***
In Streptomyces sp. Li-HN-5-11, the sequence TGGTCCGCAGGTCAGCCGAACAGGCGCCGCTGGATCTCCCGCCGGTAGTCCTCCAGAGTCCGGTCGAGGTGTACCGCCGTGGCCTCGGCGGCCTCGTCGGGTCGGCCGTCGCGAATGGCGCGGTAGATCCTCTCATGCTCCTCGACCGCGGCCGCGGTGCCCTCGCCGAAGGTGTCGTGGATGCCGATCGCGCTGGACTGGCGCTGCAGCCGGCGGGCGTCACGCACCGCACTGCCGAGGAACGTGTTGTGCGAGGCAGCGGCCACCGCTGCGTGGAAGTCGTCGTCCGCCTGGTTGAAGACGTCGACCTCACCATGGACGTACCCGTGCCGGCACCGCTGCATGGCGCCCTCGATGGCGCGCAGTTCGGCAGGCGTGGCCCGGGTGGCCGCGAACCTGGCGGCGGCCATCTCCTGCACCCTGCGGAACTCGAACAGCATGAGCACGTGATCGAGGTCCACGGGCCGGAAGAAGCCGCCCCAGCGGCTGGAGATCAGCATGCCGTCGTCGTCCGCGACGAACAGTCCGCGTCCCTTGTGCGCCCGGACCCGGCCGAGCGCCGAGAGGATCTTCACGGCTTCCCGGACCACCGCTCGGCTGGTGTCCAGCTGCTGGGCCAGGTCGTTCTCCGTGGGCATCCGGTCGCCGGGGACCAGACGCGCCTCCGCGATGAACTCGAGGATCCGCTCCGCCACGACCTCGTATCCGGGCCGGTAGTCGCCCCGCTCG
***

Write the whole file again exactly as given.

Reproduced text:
In Streptomyces sp. Li-HN-5-11, the sequence TGGTCCGCAGGTCAGCCGAACAGGCGCCGCTGGATCTCCCGCCGGTAGTCCTCCAGAGTCCGGTCGAGGTGTACCGCCGTGGCCTCGGCGGCCTCGTCGGGTCGGCCGTCGCGAATGGCGCGGTAGATCCTCTCATGCTCCTCGACCGCGGCCGCGGTGCCCTCGCCGAAGGTGTCGTGGATGCCGATCGCGCTGGACTGGCGCTGCAGCCGGCGGGCGTCACGCACCGCACTGCCGAGGAACGTGTTGTGCGAGGCAGCGGCCACCGCTGCGTGGAAGTCGTCGTCCGCCTGGTTGAAGACGTCGACCTCACCATGGACGTACCCGTGCCGGCACCGCTGCATGGCGCCCTCGATGGCGCGCAGTTCGGCAGGCGTGGCCCGGGTGGCCGCGAACCTGGCGGCGGCCATCTCCTGCACCCTGCGGAACTCGAACAGCATGAGCACGTGATCGAGGTCCACGGGCCGGAAGAAGCCGCCCCAGCGGCTGGAGATCAGCATGCCGTCGTCGTCCGCGACGAACAGTCCGCGTCCCTTGTGCGCCCGGACCCGGCCGAGCGCCGAGAGGATCTTCACGGCTTCCCGGACCACCGCTCGGCTGGTGTCCAGCTGCTGGGCCAGGTCGTTCTCCGTGGGCATCCGGTCGCCGGGGACCAGACGCGCCTCCGCGATGAACTCGAGGATCCGCTCCGCCACGACCTCGTATCCGGGCCGGTAGTCGCCCCGCTCG